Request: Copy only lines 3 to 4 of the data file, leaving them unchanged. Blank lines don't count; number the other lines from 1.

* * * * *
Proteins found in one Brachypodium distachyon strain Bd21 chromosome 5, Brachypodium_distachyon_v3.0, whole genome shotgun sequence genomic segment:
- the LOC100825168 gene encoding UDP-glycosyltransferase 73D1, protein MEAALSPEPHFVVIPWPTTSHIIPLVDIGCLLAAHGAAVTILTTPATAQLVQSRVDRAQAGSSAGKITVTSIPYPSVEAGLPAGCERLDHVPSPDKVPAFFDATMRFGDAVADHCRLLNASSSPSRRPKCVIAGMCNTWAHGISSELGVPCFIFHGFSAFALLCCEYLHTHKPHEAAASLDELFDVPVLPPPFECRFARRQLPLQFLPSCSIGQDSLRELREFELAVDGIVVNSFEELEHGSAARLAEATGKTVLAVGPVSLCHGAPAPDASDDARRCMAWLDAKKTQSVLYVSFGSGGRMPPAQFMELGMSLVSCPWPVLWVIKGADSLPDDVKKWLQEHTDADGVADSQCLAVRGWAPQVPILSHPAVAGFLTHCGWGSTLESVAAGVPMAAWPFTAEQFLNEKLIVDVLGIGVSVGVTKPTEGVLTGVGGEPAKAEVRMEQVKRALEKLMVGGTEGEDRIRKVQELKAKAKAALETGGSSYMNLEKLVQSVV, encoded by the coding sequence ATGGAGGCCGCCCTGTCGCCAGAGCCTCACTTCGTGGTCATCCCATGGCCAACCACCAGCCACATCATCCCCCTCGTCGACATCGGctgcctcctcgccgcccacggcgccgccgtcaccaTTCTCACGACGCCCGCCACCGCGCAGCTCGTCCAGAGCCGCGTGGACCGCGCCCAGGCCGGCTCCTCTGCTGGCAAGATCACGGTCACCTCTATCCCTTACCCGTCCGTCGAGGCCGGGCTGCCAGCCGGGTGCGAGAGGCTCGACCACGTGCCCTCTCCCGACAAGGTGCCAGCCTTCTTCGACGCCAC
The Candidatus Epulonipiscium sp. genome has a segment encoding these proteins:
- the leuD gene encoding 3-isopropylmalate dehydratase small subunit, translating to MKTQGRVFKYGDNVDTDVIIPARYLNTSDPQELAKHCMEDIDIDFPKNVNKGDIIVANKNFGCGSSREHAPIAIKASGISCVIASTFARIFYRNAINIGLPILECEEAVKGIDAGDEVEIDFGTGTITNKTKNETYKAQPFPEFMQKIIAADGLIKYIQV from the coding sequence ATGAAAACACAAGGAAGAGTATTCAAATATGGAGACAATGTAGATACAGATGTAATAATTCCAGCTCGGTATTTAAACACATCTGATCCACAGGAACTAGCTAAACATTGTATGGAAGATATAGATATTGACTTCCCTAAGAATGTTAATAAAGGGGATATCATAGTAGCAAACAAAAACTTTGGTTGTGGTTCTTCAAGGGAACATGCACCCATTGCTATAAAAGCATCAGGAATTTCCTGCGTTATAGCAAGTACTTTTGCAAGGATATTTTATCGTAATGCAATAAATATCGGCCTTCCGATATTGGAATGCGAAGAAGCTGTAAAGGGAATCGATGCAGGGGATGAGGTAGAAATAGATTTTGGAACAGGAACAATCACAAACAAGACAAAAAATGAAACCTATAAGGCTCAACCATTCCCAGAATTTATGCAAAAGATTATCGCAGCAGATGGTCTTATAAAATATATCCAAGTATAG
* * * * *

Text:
The Candidatus Epulonipiscium sp. genome has a segment encoding these proteins:
- the leuD gene encoding 3-isopropylmalate dehydratase small subunit, translating to MKTQGRVFKYGDNVDTDVIIPARYLNTSDPQELAKHCMEDIDIDFPKNVNKGDIIVANKNFGCGSSREHAPIAIKASGISCVIASTFARIFYRNAINIGLPILECEEAVKGIDAGDEVEIDFGTGTITNKTKNETYKAQPFPEFMQKIIAADGLIKYIQV from the coding sequence ATGAAAACACAAGGAAGAGTATTCAAATATGGAGACAATGTAGATACAGATGTAATAATTCCAGCTCGGTATTTAAACACATCTGATCCACAGGAACTAGCTAAACATTGTATGGAAGATATAGATATTGACTTCCCTAAGAATGTTAATAAAGGGGATATCATAGTAGCAAACAAAAACTTTGGTTGTGGTTCTTCAAGGGAACATGCACCCATTGCTATAAAAGCATCAGGAATTTCCTGCGTTATAGCAAGTACTTTTGCAAGGATATTTTATCGTAATGCAATAAATATCGGCCTTCCGATATTGGAATGCGAAGAAGCTGTAAAGGGAATCGATGCAGGGGATGAGGTAGAAATAGATTTTGGAACAGGAACAATCACAAACAAGACAAAAAATGAAACCTATAAGGCTCAACCATTCCCAGAATTTATGCAAAAGATTATCGCAGCAGATGGTCTTATAAAATATATCCAAGTATAG